Fall colors along the Merrimack Canal in Lowell. Photo by Steve Daly.

Fall colors along the Merrimack Canal in Lowell. Photo by Steve Daly.

Sometimes the best photos you capture aren’t always the ones you set out to get.

I recently headed into downtown Lowell to get some shots of the historic St. Anne’s Episcopal Church, a house of worship built by Kirk Boott and consecrated in 1825 in what was then a section of Chelmsford – Lowell was incorporated a year later.

It wasn’t long before I noticed the brilliant autumn colors reflecting off the abutting  Merrimack Canal.

As much as the mill buildings constructed by Boott, Nathan Appleton and Patrick Tracy Jackson remain part of the city’s architectural landscape – given new life in the past 20 years as residential and commercial condominiums – the 5.6 miles of canals that snake through the downtown are what kept those mills humming at the height of the Industrial Revolution.

The Lowell Power Canal System is the largest of its kind in the United States, and it provided the textile mills with 10,000 horsepower through eight canals: the Merrimack, Pawtucket, Hamilton, Lowell, Lawrence, Western, Eastern and Northern.

The Merrimack, pictured above, is the second oldest in the city, and was completed in 1822. It runs from the Pawtucket Canal through the downtown before emptying into the Merrimack River near the Boott Cotton Mills. The Merrimack was the first major power canal built in Lowell, and it provided the water power for the Merrimack Manufacturing Company, the first major textile mill built in the city.

Today, the Merrimack Canal is nothing more than a tranquil, picturesque waterway that flows between Lowell High School’s two largest buildings. And when the leaves turn, it’s also a place to get some great fall foliage shots, even on an overcast day.

The Big Picture’s new look

After clicking on an old link on for The Big Picture, the following message appeared:

Six years and 966 entries after this blog launched, it’s time for some updates. We’ve got a new design. The pictures are bigger and you can enjoy them on your phones and tablets.

Check us out at our new home on But, don’t worry! All our old entries will remain archived here on If you have any feedback on the changes, please let us know.

— The Big Picture team


Unsure of what to expect, I clicked on the “new home” link and was bowled over. The site is stunning and far more engaging than the previous iteration. It’s solid black background lends a striking contrast to the beautiful photos arrayed on the site. The colors absolutely pop, far more noticeable than they formerly were on a white background.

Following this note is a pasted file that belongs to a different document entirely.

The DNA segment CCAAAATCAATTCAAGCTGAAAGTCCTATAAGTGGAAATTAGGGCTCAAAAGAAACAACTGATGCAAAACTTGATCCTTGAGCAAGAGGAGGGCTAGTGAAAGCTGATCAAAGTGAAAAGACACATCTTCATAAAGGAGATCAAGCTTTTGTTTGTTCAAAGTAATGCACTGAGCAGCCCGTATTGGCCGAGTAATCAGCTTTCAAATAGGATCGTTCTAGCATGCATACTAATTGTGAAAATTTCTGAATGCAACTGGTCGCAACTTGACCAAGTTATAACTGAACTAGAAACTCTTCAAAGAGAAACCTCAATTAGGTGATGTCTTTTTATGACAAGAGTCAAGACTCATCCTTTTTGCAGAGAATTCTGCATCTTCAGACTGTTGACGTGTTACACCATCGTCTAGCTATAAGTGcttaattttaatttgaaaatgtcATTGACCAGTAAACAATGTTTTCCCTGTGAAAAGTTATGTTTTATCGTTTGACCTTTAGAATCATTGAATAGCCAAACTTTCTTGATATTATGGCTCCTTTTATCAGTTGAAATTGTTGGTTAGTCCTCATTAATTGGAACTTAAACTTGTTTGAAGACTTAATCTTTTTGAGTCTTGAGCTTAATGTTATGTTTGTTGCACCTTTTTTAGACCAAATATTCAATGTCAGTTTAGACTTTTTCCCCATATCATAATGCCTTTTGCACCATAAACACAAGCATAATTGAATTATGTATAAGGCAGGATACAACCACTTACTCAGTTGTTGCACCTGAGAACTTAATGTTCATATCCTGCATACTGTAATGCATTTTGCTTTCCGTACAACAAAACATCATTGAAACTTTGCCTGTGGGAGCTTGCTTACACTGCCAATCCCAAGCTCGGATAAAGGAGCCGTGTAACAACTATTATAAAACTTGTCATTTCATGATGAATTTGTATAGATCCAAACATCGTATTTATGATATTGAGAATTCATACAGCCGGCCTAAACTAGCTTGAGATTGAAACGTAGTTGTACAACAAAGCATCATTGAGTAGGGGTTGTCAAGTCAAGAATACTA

The photos are indeed much larger and the captioning seems more robust, with explanatory text standing with the main image and more succinct, descriptive captions available after clicking through to the individual galleries.

I loved the gallery on Times Square, which featured a great shot of Indian-Americans watching a live-stream of Indian Prime Minister Narendra Modi speaking at Madison Square Garden, a reenactment of the Times Square Kiss and a group of people dwarfed by a giant advertisement in the background.

I also really enjoyed the Slivers of Light at Fenway Park gallery, which featured some fantastic shots using shadowing and odd angles of sunlight in an around the old ballpark. The extreme closeup of the baseball “tattooed” on the Green Monster is amazing.

It had been a while since my last visit to The Big Picture – the site officially moved on Oct. 9. But the Globe has certainly succeeded in making an already great feature stunning.




Video: Reporting on Mill City Grows

Two weekends ago, howling winds on an unseasonably brisk Sunday morning torpedoed by planned video project on the Mill City Marathon and Half-Marathon in Lowell, Massachusetts. Thankfully, a better and more original storytelling opportunity arose with a video about about the Mill City Grows organization, also in Lowell.

Mill City Grows has enjoyed tremendous success in its three years of existence. Hundreds of gardeners tend to their own four-foot by 10-foot plots while donating their time for general upkeep, help at mobile markets and other events throughout the year.

Co-founder Francey Slater eloquently described the organization, its mission and its goals during a nearly 20-minute interview. She also directed me toward two colleagues – volunteer Kathy Frechette and intern Alexander Desrosiers – who were equally thoughtful and enthusiastic about the cause.

The interviews were conducted with my Nikon Coolpix P510 camera. I’ve been impressed with the video quality of the camera and it’s been a recent discovery – I’ve had the camera for about three years and never used the video feature before embarking on this project for my Fundamentals of Digital Journalism class.

During the interviews I stabilized the camera with a standard tripod, which worked out well. Unfortunately, the wind kicked up a few times during shooting and you can hear gusts in the audio. However, it wasn’t nearly as bad as the audio I collected at the marathon event which, at times, was completely cut out by the wind. Though I was very happy with the mix of video I got at the race, the audio rendered the project unusable, even after trying to run it through correction software.

In the final video, I think some of the transitions could be smoother. I also noticed at least three “uh-uhs” and “hmms” when editing – it’s a faux pas that an old newspaper reporter never had to worry about. But it’s a new world.

I did enjoy the project and received a lot of valuable experience. I will certainly utilize video more frequently now that I feel comfortable producing it.